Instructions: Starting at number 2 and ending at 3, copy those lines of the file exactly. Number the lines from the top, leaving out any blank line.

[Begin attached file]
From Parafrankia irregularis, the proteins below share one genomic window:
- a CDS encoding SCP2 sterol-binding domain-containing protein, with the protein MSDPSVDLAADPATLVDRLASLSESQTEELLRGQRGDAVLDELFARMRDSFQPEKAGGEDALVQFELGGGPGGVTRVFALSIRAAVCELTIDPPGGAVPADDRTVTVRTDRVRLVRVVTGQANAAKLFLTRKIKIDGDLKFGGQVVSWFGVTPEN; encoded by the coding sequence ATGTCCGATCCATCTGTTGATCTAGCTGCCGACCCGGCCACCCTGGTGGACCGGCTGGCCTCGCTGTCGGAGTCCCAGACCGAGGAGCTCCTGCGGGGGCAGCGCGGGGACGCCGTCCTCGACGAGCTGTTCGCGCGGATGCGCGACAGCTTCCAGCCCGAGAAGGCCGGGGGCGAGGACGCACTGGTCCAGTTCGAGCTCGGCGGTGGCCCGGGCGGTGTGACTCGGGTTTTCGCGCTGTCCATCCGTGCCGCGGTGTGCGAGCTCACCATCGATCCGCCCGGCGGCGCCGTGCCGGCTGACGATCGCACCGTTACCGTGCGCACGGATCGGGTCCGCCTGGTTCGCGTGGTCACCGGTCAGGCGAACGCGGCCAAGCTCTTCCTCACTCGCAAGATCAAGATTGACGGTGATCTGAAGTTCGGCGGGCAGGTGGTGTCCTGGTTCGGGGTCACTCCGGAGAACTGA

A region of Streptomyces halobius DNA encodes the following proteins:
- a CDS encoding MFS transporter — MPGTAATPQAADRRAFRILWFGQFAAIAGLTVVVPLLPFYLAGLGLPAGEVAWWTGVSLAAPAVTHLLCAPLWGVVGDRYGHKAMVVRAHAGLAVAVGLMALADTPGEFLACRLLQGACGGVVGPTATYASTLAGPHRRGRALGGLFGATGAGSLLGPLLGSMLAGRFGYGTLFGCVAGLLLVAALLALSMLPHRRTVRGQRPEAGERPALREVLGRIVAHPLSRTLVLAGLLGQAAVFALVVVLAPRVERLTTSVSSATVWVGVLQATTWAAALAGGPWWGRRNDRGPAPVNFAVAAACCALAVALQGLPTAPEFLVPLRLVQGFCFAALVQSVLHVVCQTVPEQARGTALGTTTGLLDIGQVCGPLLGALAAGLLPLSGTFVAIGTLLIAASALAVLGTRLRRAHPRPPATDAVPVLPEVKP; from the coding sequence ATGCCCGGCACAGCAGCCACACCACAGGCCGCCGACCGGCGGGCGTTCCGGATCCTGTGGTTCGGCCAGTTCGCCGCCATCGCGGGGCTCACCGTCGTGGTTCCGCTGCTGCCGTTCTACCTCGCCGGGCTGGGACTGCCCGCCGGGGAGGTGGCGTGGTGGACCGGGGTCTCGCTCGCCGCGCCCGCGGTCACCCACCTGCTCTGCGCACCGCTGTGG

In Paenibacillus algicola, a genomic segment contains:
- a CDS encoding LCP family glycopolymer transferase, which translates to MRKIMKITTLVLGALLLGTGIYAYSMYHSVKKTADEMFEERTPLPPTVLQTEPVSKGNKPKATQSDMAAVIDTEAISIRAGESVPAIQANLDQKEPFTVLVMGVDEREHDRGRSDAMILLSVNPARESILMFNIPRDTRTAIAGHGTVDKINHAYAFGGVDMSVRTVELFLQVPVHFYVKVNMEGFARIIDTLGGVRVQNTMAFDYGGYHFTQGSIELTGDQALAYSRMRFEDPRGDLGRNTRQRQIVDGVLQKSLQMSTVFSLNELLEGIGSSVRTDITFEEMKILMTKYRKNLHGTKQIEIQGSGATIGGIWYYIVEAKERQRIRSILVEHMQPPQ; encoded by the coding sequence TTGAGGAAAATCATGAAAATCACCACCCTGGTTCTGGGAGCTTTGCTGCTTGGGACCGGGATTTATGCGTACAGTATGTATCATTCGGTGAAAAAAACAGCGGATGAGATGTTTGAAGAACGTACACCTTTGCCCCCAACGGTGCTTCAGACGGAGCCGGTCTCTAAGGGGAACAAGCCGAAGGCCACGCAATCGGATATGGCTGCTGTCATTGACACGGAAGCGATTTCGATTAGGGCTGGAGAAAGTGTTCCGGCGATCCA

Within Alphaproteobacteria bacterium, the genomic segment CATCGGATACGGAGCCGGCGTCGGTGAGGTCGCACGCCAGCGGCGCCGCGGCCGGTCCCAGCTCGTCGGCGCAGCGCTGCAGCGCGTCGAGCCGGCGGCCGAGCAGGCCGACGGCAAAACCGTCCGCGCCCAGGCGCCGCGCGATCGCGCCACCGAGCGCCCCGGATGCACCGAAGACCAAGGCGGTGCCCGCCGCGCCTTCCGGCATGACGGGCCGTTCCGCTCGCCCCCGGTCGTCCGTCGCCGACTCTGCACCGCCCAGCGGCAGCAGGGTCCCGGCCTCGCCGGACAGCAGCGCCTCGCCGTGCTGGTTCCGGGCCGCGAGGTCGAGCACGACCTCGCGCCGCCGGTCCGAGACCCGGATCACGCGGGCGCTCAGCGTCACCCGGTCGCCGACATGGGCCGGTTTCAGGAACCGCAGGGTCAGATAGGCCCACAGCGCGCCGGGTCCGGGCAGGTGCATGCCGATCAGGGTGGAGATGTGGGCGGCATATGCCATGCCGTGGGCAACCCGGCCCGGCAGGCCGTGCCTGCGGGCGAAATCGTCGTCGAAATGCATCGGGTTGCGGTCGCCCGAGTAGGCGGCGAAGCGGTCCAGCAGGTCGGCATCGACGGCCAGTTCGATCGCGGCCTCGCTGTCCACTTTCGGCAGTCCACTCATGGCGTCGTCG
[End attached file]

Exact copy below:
- a CDS encoding SCP2 sterol-binding domain-containing protein, with the protein MSDPSVDLAADPATLVDRLASLSESQTEELLRGQRGDAVLDELFARMRDSFQPEKAGGEDALVQFELGGGPGGVTRVFALSIRAAVCELTIDPPGGAVPADDRTVTVRTDRVRLVRVVTGQANAAKLFLTRKIKIDGDLKFGGQVVSWFGVTPEN; encoded by the coding sequence ATGTCCGATCCATCTGTTGATCTAGCTGCCGACCCGGCCACCCTGGTGGACCGGCTGGCCTCGCTGTCGGAGTCCCAGACCGAGGAGCTCCTGCGGGGGCAGCGCGGGGACGCCGTCCTCGACGAGCTGTTCGCGCGGATGCGCGACAGCTTCCAGCCCGAGAAGGCCGGGGGCGAGGACGCACTGGTCCAGTTCGAGCTCGGCGGTGGCCCGGGCGGTGTGACTCGGGTTTTCGCGCTGTCCATCCGTGCCGCGGTGTGCGAGCTCACCATCGATCCGCCCGGCGGCGCCGTGCCGGCTGACGATCGCACCGTTACCGTGCGCACGGATCGGGTCCGCCTGGTTCGCGTGGTCACCGGTCAGGCGAACGCGGCCAAGCTCTTCCTCACTCGCAAGATCAAGATTGACGGTGATCTGAAGTTCGGCGGGCAGGTGGTGTCCTGGTTCGGGGTCACTCCGGAGAACTGA

A region of Streptomyces halobius DNA encodes the following proteins: